Lawmakers stepped out of the Statehouse Tuesday afternoon to walk with kids and raise money for schools.
The lawmaker with the most steps at the end of the month will win a $3,000 donation to a school in their district.
Rep. Steve Harris, R-Meridian, is in the lead, averaging 23,593 steps a day — 520,466 steps overall. Rep. Mat Erpelding, a Boise Democrat, won last year’s contest and currently in second.
“It’s nice to be ahead of all the Democrats right now,” Harris said. “I want to blow him out of the water and make that question over.”
Only 18 of 57 participants are reaching at least the daily recommended 10,000 steps per day. The top competitors behind Harris are Erpelding (341,789 steps) and Sen. Roy Lacey, D-Pocatello (328,190 steps).
“For one week I put in 30,000 steps a day. I was sure Erpelding was going to be the leader again,” Harris said.
Follow Idaho EdNews on Facebook for the latest news »
The High Five Children’s Health Collaborative is encouraging legislators to learn about the health of Idaho students by challenging them to improve their own habits during the legislative session. Through Steps for Schools, 57 legislators are wearing FitBits to track their activity during the month of February. The three winners who reach the most steps will earn $3,000, $2,000 or $1,000 for a school. The money can be used for fitness equipment or other opportunities to promote health.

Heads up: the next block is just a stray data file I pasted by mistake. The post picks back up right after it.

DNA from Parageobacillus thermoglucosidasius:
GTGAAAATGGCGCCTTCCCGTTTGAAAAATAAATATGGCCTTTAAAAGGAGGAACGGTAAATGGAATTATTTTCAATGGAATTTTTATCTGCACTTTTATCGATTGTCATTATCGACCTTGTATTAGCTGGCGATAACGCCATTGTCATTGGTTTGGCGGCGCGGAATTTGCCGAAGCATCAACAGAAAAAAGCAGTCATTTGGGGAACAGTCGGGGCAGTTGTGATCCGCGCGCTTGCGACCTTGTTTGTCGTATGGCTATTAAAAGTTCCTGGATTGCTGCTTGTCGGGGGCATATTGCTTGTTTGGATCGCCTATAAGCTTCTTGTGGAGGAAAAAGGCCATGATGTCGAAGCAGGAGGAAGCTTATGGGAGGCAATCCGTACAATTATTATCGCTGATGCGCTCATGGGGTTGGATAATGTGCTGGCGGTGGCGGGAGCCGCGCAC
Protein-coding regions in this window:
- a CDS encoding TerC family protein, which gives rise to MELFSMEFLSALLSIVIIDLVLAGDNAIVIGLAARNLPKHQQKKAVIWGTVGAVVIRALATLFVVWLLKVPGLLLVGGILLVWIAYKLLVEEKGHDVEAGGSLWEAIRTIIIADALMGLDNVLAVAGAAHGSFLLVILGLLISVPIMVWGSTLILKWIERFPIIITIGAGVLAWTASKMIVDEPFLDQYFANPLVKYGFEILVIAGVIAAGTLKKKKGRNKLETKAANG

“The lawmakers that are participating are role models for the school districts to help promote healthy behavior and activity for kids,” said Mike Reynoldson, from Blue Cross of Idaho.
Steps for Schools is educating legislators about the current status of children’s health and existing programs that are working to fight childhood obesity. The program provides details about which cities are offering healthy options for kids in their communities.
“I’ve been walking around Downtown Boise to get my steps,” said Rep. Terry Gestrin, R-Donnelly. “Kids always need more exercise and play is important.”
Winning legislators and schools will be announced in March. To track your local legislator, click here.